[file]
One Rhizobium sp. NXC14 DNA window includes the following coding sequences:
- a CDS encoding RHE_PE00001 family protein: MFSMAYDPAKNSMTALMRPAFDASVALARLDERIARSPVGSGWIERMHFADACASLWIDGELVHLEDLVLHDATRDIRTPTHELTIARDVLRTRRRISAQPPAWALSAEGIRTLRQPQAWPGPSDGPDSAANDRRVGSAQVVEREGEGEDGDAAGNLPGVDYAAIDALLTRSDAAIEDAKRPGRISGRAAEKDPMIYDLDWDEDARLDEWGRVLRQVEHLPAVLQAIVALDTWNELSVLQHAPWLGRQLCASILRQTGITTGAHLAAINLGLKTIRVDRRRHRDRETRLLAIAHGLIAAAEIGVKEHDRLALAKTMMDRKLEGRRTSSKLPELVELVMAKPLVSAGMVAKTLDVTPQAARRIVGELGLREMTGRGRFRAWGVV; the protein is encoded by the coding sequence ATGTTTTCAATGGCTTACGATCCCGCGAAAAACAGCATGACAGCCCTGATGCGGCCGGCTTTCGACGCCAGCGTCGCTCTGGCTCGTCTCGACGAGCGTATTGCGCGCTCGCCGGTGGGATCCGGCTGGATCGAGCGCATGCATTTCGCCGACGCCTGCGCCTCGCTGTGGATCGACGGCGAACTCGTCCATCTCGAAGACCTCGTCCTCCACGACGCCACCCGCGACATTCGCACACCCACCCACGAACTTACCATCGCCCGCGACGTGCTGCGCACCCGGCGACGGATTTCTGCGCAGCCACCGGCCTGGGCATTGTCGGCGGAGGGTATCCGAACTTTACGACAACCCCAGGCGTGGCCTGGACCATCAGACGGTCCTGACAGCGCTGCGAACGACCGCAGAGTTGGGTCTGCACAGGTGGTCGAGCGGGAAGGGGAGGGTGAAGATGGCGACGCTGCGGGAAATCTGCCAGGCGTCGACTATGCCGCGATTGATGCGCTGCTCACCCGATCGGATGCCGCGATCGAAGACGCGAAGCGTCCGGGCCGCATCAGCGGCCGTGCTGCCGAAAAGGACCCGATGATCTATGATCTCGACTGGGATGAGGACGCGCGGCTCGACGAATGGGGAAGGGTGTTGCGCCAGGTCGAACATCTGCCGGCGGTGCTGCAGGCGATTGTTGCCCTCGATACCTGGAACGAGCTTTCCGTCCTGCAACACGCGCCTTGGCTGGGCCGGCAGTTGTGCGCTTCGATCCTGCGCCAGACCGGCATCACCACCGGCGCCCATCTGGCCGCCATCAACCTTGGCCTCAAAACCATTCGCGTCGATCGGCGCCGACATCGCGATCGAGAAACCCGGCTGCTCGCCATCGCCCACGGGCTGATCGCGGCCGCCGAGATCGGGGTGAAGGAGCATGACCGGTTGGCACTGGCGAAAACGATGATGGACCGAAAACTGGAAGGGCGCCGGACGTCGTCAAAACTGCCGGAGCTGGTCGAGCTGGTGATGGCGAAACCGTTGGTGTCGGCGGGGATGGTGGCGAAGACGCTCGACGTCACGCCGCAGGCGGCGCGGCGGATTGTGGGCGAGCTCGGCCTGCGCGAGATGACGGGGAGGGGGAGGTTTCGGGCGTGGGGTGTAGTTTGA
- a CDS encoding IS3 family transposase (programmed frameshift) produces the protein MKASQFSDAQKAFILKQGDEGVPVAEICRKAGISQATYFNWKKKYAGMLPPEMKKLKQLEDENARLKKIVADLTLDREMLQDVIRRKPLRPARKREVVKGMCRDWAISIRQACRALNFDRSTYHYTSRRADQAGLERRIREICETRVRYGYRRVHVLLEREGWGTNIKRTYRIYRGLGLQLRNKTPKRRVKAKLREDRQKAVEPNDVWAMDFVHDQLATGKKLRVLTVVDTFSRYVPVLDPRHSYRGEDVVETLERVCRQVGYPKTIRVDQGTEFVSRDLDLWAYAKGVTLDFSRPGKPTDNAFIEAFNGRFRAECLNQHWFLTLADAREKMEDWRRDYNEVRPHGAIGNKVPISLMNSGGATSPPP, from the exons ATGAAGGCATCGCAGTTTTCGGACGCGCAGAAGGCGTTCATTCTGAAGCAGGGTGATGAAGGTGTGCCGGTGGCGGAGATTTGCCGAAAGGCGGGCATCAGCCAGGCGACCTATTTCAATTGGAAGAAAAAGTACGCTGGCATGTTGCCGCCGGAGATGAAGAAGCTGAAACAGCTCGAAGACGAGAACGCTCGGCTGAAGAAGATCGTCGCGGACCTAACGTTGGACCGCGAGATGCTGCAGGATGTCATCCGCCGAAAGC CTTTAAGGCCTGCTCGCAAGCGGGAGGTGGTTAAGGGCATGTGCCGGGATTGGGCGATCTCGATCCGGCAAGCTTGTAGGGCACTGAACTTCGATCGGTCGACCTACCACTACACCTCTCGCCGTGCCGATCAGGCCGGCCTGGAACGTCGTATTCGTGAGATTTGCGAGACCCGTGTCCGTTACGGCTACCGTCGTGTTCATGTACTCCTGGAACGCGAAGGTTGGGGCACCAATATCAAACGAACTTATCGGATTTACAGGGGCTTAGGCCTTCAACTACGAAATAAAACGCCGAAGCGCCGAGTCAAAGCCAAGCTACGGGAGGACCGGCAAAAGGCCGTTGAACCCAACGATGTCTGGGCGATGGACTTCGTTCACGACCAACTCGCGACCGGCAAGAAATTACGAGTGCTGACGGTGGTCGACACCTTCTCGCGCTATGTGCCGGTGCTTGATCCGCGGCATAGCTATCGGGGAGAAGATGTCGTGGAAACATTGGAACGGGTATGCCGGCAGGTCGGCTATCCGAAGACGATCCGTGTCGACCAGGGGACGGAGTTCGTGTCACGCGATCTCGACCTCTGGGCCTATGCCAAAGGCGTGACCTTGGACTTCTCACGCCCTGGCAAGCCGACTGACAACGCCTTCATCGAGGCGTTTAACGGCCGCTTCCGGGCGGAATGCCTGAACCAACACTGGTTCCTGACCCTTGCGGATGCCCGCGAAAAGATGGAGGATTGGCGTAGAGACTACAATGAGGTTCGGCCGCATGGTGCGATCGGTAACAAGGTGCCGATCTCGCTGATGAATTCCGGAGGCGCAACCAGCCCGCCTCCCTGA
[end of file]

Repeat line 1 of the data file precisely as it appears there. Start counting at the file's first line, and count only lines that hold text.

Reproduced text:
One Rhizobium sp. NXC14 DNA window includes the following coding sequences: